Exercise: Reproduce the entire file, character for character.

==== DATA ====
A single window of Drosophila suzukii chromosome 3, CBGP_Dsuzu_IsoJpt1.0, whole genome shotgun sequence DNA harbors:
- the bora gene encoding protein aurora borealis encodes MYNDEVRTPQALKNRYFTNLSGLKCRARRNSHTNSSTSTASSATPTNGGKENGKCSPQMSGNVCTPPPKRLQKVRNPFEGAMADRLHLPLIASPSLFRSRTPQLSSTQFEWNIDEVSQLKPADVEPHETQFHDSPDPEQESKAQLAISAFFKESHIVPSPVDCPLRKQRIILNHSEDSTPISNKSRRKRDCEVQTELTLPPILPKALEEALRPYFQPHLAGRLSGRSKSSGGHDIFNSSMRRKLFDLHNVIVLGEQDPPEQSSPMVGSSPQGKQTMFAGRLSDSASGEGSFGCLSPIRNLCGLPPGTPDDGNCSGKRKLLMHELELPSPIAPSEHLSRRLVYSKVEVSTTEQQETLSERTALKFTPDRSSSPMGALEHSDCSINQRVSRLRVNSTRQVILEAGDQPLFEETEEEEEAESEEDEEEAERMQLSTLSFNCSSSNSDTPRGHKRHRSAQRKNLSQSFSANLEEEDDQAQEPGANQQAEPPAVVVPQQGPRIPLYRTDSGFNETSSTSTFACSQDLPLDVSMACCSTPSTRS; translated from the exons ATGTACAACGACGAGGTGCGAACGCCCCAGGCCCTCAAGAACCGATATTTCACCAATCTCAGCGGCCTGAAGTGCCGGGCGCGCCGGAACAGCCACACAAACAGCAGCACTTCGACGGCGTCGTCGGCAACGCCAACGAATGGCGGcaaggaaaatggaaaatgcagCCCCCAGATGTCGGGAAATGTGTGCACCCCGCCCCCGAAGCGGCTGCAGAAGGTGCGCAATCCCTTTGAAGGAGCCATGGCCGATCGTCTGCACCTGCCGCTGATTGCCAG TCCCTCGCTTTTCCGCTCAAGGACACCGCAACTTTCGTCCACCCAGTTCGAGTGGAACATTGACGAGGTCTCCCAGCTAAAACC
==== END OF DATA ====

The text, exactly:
A single window of Drosophila suzukii chromosome 3, CBGP_Dsuzu_IsoJpt1.0, whole genome shotgun sequence DNA harbors:
- the bora gene encoding protein aurora borealis encodes MYNDEVRTPQALKNRYFTNLSGLKCRARRNSHTNSSTSTASSATPTNGGKENGKCSPQMSGNVCTPPPKRLQKVRNPFEGAMADRLHLPLIASPSLFRSRTPQLSSTQFEWNIDEVSQLKPADVEPHETQFHDSPDPEQESKAQLAISAFFKESHIVPSPVDCPLRKQRIILNHSEDSTPISNKSRRKRDCEVQTELTLPPILPKALEEALRPYFQPHLAGRLSGRSKSSGGHDIFNSSMRRKLFDLHNVIVLGEQDPPEQSSPMVGSSPQGKQTMFAGRLSDSASGEGSFGCLSPIRNLCGLPPGTPDDGNCSGKRKLLMHELELPSPIAPSEHLSRRLVYSKVEVSTTEQQETLSERTALKFTPDRSSSPMGALEHSDCSINQRVSRLRVNSTRQVILEAGDQPLFEETEEEEEAESEEDEEEAERMQLSTLSFNCSSSNSDTPRGHKRHRSAQRKNLSQSFSANLEEEDDQAQEPGANQQAEPPAVVVPQQGPRIPLYRTDSGFNETSSTSTFACSQDLPLDVSMACCSTPSTRS; translated from the exons ATGTACAACGACGAGGTGCGAACGCCCCAGGCCCTCAAGAACCGATATTTCACCAATCTCAGCGGCCTGAAGTGCCGGGCGCGCCGGAACAGCCACACAAACAGCAGCACTTCGACGGCGTCGTCGGCAACGCCAACGAATGGCGGcaaggaaaatggaaaatgcagCCCCCAGATGTCGGGAAATGTGTGCACCCCGCCCCCGAAGCGGCTGCAGAAGGTGCGCAATCCCTTTGAAGGAGCCATGGCCGATCGTCTGCACCTGCCGCTGATTGCCAG TCCCTCGCTTTTCCGCTCAAGGACACCGCAACTTTCGTCCACCCAGTTCGAGTGGAACATTGACGAGGTCTCCCAGCTAAAACC